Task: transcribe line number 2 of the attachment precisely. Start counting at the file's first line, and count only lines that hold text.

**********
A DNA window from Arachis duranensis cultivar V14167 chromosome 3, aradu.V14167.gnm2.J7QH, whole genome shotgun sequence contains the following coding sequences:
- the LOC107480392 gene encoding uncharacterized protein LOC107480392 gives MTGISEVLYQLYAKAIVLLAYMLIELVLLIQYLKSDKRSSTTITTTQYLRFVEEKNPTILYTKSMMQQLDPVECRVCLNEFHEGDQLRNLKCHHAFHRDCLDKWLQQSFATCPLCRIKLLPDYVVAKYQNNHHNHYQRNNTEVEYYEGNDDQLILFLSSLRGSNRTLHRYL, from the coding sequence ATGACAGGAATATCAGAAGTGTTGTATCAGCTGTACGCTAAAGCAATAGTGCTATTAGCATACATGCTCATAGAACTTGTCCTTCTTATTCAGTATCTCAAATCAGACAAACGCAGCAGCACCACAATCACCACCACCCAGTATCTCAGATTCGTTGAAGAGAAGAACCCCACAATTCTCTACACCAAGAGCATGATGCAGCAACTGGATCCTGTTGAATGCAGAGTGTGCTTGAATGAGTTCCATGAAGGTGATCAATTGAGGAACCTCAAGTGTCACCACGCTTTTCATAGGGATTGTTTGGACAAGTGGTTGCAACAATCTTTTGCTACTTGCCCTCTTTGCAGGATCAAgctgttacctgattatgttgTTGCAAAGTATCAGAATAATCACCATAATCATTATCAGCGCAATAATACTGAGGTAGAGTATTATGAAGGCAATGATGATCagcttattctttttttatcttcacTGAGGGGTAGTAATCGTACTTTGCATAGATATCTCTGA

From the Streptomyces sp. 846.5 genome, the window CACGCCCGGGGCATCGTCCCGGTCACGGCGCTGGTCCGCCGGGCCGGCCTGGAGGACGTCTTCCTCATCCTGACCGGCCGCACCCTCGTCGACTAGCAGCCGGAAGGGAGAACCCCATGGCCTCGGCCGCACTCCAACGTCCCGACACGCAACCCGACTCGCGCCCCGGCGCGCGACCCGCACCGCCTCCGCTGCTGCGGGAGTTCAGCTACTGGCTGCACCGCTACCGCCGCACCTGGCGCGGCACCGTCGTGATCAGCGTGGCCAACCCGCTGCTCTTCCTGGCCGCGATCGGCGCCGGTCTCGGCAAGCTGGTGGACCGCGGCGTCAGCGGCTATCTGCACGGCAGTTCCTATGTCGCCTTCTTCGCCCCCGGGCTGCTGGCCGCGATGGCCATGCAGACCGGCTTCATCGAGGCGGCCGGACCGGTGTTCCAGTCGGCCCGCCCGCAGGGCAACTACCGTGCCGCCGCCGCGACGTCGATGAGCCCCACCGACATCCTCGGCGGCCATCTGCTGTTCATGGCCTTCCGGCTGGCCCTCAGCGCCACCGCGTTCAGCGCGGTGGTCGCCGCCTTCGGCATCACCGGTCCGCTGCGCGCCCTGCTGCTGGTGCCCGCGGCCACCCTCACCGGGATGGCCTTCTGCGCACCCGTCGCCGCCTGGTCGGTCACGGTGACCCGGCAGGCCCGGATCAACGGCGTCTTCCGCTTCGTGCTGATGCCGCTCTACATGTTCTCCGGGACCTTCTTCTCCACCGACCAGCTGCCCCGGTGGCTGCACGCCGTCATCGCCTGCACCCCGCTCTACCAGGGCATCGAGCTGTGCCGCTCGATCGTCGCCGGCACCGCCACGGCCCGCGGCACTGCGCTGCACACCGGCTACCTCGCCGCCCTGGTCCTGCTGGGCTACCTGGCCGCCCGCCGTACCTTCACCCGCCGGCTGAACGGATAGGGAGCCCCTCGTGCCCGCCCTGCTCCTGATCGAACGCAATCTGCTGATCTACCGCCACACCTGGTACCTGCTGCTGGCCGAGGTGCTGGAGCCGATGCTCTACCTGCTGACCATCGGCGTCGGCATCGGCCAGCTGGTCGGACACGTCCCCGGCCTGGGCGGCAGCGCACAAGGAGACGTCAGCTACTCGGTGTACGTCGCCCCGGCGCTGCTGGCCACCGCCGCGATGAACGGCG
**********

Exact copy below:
- the LOC107480392 gene encoding uncharacterized protein LOC107480392 gives MTGISEVLYQLYAKAIVLLAYMLIELVLLIQYLKSDKRSSTTITTTQYLRFVEEKNPTILYTKSMMQQLDPVECRVCLNEFHEGDQLRNLKCHHAFHRDCLDKWLQQSFATCPLCRIKLLPDYVVAKYQNNHHNHYQRNNTEVEYYEGNDDQLILFLSSLRGSNRTLHRYL, from the coding sequence ATGACAGGAATATCAGAAGTGTTGTATCAGCTGTACGCTAAAGCAATAGTGCTATTAGCATACATGCTCATAGAACTTGTCCTTCTTATTCAGTATCTCAAATCAGACAAACGCAGCAGCACCACAATCACCACCACCCAGTATCTCAGATTCGTTGAAGAGAAGAACCCCACAATTCTCTACACCAAGAGCATGATGCAGCAACTGGATCCTGTTGAATGCAGAGTGTGCTTGAATGAGTTCCATGAAGGTGATCAATTGAGGAACCTCAAGTGTCACCACGCTTTTCATAGGGATTGTTTGGACAAGTGGTTGCAACAATCTTTTGCTACTTGCCCTCTTTGCAGGATCAAgctgttacctgattatgttgTTGCAAAGTATCAGAATAATCACCATAATCATTATCAGCGCAATAATACTGAGGTAGAGTATTATGAAGGCAATGATGATCagcttattctttttttatcttcacTGAGGGGTAGTAATCGTACTTTGCATAGATATCTCTGA